The groundbreaking sitcom All in the Family turned 50 last year, and while it has been endlessly applauded for its ballsy (at the time) approach to television, and revered for its revolutionary subject matter and style of delivery, I've got to say, it was a mighty tough watch for me. Don't get me wrong, there's no way to objectively deny this show's status as an industry trailblazer, but I'd be lying if I said that All in the Family meshed well with my Millennial sensibilities. You want the short version? I'm not the hugest fan of Archie Bunker, but -- and it's a big "but" -- the man who played him, Carrol O'Connor, may have actually been one of the culture's greatest allies.
For those of you who aren't old enough to remember anything that happened before the internet came along, All in the Family is an American 1970s sitcom created by TV legend Norman Lear and Alan "Bud" Yorkin. It starred O'Connor as super bigot Archie Bunker, Jean Stapleton as his wife Edith, Sally Struthers as his daughter Gloria, and Rob Reiner as his son-in-law Mike Stivic. It followed the day-to-day goings on of an apparently realistic working-class American family. Remember, back then American viewers were much more familiar with the wholesomeness of TV families like the Bradys or the Cleavers, and not so much with a television show that basically held a mirror up to their own (probably racist) homes.
Fast forward to the present day, and I'm watching hours and hours of this show trying to see what the world saw back then. You know what I saw? A super racist old white guy who represents everything I'm against. Then I thought about CBS's The Neighborhood and something I said about it back in 2018.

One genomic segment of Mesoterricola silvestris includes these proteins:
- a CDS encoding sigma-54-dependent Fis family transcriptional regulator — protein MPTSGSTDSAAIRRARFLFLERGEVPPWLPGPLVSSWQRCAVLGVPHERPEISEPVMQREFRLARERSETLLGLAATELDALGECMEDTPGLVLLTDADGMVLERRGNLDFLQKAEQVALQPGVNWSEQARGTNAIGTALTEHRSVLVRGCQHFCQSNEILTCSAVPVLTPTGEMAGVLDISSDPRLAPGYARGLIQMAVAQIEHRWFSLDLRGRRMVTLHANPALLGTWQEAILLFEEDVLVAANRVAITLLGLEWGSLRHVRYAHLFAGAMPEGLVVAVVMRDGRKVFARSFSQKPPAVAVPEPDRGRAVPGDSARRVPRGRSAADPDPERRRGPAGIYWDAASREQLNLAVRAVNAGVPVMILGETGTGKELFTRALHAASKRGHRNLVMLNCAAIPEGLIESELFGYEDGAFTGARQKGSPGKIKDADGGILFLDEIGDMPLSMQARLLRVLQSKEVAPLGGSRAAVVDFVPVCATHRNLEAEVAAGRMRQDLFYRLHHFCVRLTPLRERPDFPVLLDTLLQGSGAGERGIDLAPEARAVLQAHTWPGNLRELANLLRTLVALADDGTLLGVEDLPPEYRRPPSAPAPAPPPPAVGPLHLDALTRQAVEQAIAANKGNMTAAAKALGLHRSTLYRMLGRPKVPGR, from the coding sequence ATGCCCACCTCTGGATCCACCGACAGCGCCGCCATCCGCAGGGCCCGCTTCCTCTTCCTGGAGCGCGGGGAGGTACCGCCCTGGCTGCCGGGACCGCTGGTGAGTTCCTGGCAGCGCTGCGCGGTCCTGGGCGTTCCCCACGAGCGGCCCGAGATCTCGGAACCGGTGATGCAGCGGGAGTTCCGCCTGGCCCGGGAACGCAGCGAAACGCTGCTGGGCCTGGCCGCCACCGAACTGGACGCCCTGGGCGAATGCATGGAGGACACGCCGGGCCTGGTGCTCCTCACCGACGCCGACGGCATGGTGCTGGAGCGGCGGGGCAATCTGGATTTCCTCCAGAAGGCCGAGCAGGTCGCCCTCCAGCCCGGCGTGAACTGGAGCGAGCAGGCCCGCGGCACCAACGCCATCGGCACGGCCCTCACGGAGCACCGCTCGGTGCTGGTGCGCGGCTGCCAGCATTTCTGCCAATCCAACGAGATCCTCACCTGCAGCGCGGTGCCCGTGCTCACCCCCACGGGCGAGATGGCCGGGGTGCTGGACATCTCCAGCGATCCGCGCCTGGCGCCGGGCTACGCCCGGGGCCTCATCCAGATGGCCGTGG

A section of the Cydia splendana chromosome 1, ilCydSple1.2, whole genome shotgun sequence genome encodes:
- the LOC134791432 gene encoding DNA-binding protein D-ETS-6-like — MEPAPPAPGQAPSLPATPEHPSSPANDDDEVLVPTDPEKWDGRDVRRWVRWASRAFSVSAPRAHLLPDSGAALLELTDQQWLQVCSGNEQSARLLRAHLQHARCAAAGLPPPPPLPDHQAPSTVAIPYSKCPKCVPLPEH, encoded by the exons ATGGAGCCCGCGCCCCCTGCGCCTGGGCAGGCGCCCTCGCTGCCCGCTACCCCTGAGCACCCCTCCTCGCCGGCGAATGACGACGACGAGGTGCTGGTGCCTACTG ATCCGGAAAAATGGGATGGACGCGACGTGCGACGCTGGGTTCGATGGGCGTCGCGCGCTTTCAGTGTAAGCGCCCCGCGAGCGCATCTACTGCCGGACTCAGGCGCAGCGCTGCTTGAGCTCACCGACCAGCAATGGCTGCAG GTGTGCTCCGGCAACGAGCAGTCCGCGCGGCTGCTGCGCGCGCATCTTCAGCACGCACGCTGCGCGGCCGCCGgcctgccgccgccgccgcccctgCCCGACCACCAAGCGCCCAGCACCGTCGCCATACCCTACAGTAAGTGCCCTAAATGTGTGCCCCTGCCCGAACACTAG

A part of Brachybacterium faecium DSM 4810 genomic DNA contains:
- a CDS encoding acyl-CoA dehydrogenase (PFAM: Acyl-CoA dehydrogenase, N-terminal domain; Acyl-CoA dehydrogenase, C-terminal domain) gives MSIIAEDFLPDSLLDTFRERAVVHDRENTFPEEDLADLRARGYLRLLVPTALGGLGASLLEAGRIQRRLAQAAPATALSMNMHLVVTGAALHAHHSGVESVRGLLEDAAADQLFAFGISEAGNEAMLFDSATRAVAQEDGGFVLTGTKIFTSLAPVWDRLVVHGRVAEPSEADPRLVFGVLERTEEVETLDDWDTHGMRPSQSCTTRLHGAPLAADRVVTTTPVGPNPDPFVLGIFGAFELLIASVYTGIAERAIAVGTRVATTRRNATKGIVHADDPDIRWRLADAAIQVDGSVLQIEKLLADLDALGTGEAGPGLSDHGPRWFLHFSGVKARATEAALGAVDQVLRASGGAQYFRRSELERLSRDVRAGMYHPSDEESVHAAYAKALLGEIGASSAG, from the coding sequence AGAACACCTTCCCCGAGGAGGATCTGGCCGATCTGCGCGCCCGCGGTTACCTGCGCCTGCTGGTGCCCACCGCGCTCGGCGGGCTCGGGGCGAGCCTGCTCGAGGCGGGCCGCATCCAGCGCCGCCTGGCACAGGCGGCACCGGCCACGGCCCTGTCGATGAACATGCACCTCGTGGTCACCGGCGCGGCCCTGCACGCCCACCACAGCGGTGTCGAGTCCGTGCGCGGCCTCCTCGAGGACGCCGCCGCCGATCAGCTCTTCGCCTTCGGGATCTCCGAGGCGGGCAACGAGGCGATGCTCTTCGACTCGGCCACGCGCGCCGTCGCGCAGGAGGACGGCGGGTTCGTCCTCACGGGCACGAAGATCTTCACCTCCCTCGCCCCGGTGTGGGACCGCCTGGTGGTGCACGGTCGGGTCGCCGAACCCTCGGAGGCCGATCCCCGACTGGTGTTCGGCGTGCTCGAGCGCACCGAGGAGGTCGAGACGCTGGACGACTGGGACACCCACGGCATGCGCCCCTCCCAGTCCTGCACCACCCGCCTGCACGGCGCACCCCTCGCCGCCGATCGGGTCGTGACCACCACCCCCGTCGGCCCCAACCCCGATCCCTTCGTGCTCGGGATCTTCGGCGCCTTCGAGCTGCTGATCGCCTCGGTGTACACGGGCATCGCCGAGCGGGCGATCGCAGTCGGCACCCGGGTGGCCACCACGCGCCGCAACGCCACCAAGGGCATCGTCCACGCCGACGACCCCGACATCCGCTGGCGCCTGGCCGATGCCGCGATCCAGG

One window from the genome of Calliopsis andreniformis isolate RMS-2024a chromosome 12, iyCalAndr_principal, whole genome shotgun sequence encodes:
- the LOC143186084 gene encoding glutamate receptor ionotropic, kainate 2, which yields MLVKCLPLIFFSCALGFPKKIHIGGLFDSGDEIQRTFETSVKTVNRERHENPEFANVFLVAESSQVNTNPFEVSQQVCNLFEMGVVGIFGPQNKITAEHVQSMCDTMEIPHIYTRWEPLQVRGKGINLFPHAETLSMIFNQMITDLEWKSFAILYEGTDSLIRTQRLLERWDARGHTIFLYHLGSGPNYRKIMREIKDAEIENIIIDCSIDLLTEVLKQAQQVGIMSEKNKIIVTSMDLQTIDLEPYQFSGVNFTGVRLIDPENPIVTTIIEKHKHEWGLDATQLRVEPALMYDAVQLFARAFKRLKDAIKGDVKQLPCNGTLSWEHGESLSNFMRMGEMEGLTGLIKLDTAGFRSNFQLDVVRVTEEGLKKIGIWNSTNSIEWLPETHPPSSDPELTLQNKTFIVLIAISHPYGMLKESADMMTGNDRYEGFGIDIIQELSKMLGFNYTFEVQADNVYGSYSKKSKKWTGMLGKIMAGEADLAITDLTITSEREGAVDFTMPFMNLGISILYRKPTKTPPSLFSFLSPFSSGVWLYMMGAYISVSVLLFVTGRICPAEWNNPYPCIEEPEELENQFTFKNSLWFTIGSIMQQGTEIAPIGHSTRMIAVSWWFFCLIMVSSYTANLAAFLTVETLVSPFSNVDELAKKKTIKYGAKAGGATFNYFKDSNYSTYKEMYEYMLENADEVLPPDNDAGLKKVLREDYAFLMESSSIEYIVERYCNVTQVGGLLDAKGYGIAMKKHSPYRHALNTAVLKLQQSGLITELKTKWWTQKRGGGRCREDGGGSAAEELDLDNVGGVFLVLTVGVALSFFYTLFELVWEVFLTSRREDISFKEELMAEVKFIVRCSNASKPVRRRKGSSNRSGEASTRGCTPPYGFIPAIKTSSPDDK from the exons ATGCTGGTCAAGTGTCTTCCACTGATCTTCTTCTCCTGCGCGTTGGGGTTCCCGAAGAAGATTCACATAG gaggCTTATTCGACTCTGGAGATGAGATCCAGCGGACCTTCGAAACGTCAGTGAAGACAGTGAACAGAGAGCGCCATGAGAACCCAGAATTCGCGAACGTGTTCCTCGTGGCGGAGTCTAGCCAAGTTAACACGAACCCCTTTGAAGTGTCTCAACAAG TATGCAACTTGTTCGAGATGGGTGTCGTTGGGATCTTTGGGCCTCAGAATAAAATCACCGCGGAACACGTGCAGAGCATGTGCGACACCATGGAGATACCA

In The Neighborhood, a white family moves into a predominantly Black neighborhood and is met with resistance by their gentrification-wary next-door neighbor, Calvin. Most of the show is some version of Dave (Max Greenfield) just trying to befriend Calvin, and Calvin (Cedric the Entertainer) just treating him like crap. It's pretty funny. Point is, what I said was this: "The same way that one might imagine being in the opposite sex's shoes when considering how sexist something is, I imagined how I'd feel if Calvin's character were a white man. Suddenly his immediate disapproval of Dave and his fam felt a lot more unsettling."
You know why? Because now I realize Calvin is just a Black Archie Bunker, and guess what? Archie was a racist, sexist piece of sh*t with this "heart of gold" that everyone keeps talking about but that I've been too busy being offended to find. I've programmed myself to shut people like that out and take solace in the idea that one day society will leave their ancient and bigoted ways behind, like the ignorant dinosaurs that they are.